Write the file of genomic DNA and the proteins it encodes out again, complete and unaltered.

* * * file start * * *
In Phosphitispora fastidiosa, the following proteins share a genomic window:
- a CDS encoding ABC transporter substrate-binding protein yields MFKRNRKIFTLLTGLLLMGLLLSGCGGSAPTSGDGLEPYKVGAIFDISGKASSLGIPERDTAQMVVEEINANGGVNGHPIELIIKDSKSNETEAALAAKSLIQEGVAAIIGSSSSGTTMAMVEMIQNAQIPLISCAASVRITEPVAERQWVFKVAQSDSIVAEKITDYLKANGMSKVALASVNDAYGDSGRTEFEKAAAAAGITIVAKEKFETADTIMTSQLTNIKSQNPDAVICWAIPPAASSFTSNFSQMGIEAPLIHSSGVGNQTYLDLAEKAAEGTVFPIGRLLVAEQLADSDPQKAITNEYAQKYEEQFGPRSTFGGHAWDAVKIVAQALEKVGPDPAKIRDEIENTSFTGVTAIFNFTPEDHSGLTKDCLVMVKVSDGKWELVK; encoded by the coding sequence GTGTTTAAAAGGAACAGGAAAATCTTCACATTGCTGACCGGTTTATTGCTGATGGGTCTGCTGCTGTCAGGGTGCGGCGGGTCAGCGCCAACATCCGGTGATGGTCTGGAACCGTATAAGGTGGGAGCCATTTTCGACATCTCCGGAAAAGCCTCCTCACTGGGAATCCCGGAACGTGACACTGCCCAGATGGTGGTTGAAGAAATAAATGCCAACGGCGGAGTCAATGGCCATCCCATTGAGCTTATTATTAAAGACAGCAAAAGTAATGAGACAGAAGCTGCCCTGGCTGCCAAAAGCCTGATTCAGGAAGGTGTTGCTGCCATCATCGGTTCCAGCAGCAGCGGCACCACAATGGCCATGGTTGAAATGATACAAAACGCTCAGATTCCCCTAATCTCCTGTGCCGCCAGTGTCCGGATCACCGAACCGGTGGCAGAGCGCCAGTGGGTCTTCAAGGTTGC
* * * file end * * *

In Phosphitispora fastidiosa, the following proteins share a genomic window:
- a CDS encoding ABC transporter substrate-binding protein yields MFKRNRKIFTLLTGLLLMGLLLSGCGGSAPTSGDGLEPYKVGAIFDISGKASSLGIPERDTAQMVVEEINANGGVNGHPIELIIKDSKSNETEAALAAKSLIQEGVAAIIGSSSSGTTMAMVEMIQNAQIPLISCAASVRITEPVAERQWVFKVAQSDSIVAEKITDYLKANGMSKVALASVNDAYGDSGRTEFEKAAAAAGITIVAKEKFETADTIMTSQLTNIKSQNPDAVICWAIPPAASSFTSNFSQMGIEAPLIHSSGVGNQTYLDLAEKAAEGTVFPIGRLLVAEQLADSDPQKAITNEYAQKYEEQFGPRSTFGGHAWDAVKIVAQALEKVGPDPAKIRDEIENTSFTGVTAIFNFTPEDHSGLTKDCLVMVKVSDGKWELVK; encoded by the coding sequence GTGTTTAAAAGGAACAGGAAAATCTTCACATTGCTGACCGGTTTATTGCTGATGGGTCTGCTGCTGTCAGGGTGCGGCGGGTCAGCGCCAACATCCGGTGATGGTCTGGAACCGTATAAGGTGGGAGCCATTTTCGACATCTCCGGAAAAGCCTCCTCACTGGGAATCCCGGAACGTGACACTGCCCAGATGGTGGTTGAAGAAATAAATGCCAACGGCGGAGTCAATGGCCATCCCATTGAGCTTATTATTAAAGACAGCAAAAGTAATGAGACAGAAGCTGCCCTGGCTGCCAAAAGCCTGATTCAGGAAGGTGTTGCTGCCATCATCGGTTCCAGCAGCAGCGGCACCACAATGGCCATGGTTGAAATGATACAAAACGCTCAGATTCCCCTAATCTCCTGTGCCGCCAGTGTCCGGATCACCGAACCGGTGGCAGAGCGCCAGTGGGTCTTCAAGGTTGC